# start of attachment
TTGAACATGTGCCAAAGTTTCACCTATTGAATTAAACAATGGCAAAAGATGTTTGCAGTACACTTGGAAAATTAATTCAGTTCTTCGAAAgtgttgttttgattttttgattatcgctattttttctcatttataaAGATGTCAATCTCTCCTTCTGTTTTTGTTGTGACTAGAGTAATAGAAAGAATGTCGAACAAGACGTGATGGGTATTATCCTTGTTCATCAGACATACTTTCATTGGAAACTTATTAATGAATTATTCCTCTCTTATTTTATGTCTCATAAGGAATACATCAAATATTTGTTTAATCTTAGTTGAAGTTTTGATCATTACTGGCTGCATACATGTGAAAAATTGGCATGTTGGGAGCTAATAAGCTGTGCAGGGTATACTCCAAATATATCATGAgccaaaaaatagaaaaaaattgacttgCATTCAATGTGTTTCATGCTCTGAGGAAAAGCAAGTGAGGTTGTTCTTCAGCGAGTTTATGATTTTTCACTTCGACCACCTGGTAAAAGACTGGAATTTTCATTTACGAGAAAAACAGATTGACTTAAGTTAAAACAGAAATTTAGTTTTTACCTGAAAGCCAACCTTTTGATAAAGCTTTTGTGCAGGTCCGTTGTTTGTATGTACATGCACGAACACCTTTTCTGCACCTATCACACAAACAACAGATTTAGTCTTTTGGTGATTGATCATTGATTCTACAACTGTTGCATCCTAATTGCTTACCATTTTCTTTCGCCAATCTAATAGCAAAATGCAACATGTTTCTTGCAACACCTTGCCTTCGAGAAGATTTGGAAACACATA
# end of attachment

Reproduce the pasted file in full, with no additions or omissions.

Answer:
TTGAACATGTGCCAAAGTTTCACCTATTGAATTAAACAATGGCAAAAGATGTTTGCAGTACACTTGGAAAATTAATTCAGTTCTTCGAAAgtgttgttttgattttttgattatcgctattttttctcatttataaAGATGTCAATCTCTCCTTCTGTTTTTGTTGTGACTAGAGTAATAGAAAGAATGTCGAACAAGACGTGATGGGTATTATCCTTGTTCATCAGACATACTTTCATTGGAAACTTATTAATGAATTATTCCTCTCTTATTTTATGTCTCATAAGGAATACATCAAATATTTGTTTAATCTTAGTTGAAGTTTTGATCATTACTGGCTGCATACATGTGAAAAATTGGCATGTTGGGAGCTAATAAGCTGTGCAGGGTATACTCCAAATATATCATGAgccaaaaaatagaaaaaaattgacttgCATTCAATGTGTTTCATGCTCTGAGGAAAAGCAAGTGAGGTTGTTCTTCAGCGAGTTTATGATTTTTCACTTCGACCACCTGGTAAAAGACTGGAATTTTCATTTACGAGAAAAACAGATTGACTTAAGTTAAAACAGAAATTTAGTTTTTACCTGAAAGCCAACCTTTTGATAAAGCTTTTGTGCAGGTCCGTTGTTTGTATGTACATGCACGAACACCTTTTCTGCACCTATCACACAAACAACAGATTTAGTCTTTTGGTGATTGATCATTGATTCTACAACTGTTGCATCCTAATTGCTTACCATTTTCTTTCGCCAATCTAATAGCAAAATGCAACATGTTTCTTGCAACACCTTGCCTTCGAGAAGATTTGGAAACACATA